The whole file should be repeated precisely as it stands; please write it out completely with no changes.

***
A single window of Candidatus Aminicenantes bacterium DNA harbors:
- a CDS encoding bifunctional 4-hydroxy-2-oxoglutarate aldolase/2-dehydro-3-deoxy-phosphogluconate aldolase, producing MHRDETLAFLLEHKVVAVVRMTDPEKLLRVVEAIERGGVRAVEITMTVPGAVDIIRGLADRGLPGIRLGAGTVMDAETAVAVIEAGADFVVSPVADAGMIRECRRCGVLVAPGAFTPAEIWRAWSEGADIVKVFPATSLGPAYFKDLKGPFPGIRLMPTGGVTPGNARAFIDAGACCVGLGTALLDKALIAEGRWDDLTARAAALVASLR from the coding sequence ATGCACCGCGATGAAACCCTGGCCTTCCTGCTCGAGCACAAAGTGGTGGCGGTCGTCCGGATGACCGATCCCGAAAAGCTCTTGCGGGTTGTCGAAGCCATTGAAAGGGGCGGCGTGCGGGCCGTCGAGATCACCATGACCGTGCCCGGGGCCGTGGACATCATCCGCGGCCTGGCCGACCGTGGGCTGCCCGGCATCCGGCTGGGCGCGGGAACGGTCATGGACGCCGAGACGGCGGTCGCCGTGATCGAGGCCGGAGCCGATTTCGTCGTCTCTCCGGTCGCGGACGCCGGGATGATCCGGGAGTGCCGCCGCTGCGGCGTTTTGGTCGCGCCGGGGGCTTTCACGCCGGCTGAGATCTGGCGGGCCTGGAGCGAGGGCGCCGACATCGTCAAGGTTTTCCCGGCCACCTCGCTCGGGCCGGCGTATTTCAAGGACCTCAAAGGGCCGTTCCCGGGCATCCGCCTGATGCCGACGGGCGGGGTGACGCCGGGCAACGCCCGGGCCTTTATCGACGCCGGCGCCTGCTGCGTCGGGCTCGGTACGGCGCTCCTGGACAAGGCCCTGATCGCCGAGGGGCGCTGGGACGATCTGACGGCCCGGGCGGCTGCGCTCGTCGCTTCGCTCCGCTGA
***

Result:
A single window of Candidatus Aminicenantes bacterium DNA harbors:
- a CDS encoding bifunctional 4-hydroxy-2-oxoglutarate aldolase/2-dehydro-3-deoxy-phosphogluconate aldolase, producing MHRDETLAFLLEHKVVAVVRMTDPEKLLRVVEAIERGGVRAVEITMTVPGAVDIIRGLADRGLPGIRLGAGTVMDAETAVAVIEAGADFVVSPVADAGMIRECRRCGVLVAPGAFTPAEIWRAWSEGADIVKVFPATSLGPAYFKDLKGPFPGIRLMPTGGVTPGNARAFIDAGACCVGLGTALLDKALIAEGRWDDLTARAAALVASLR from the coding sequence ATGCACCGCGATGAAACCCTGGCCTTCCTGCTCGAGCACAAAGTGGTGGCGGTCGTCCGGATGACCGATCCCGAAAAGCTCTTGCGGGTTGTCGAAGCCATTGAAAGGGGCGGCGTGCGGGCCGTCGAGATCACCATGACCGTGCCCGGGGCCGTGGACATCATCCGCGGCCTGGCCGACCGTGGGCTGCCCGGCATCCGGCTGGGCGCGGGAACGGTCATGGACGCCGAGACGGCGGTCGCCGTGATCGAGGCCGGAGCCGATTTCGTCGTCTCTCCGGTCGCGGACGCCGGGATGATCCGGGAGTGCCGCCGCTGCGGCGTTTTGGTCGCGCCGGGGGCTTTCACGCCGGCTGAGATCTGGCGGGCCTGGAGCGAGGGCGCCGACATCGTCAAGGTTTTCCCGGCCACCTCGCTCGGGCCGGCGTATTTCAAGGACCTCAAAGGGCCGTTCCCGGGCATCCGCCTGATGCCGACGGGCGGGGTGACGCCGGGCAACGCCCGGGCCTTTATCGACGCCGGCGCCTGCTGCGTCGGGCTCGGTACGGCGCTCCTGGACAAGGCCCTGATCGCCGAGGGGCGCTGGGACGATCTGACGGCCCGGGCGGCTGCGCTCGTCGCTTCGCTCCGCTGA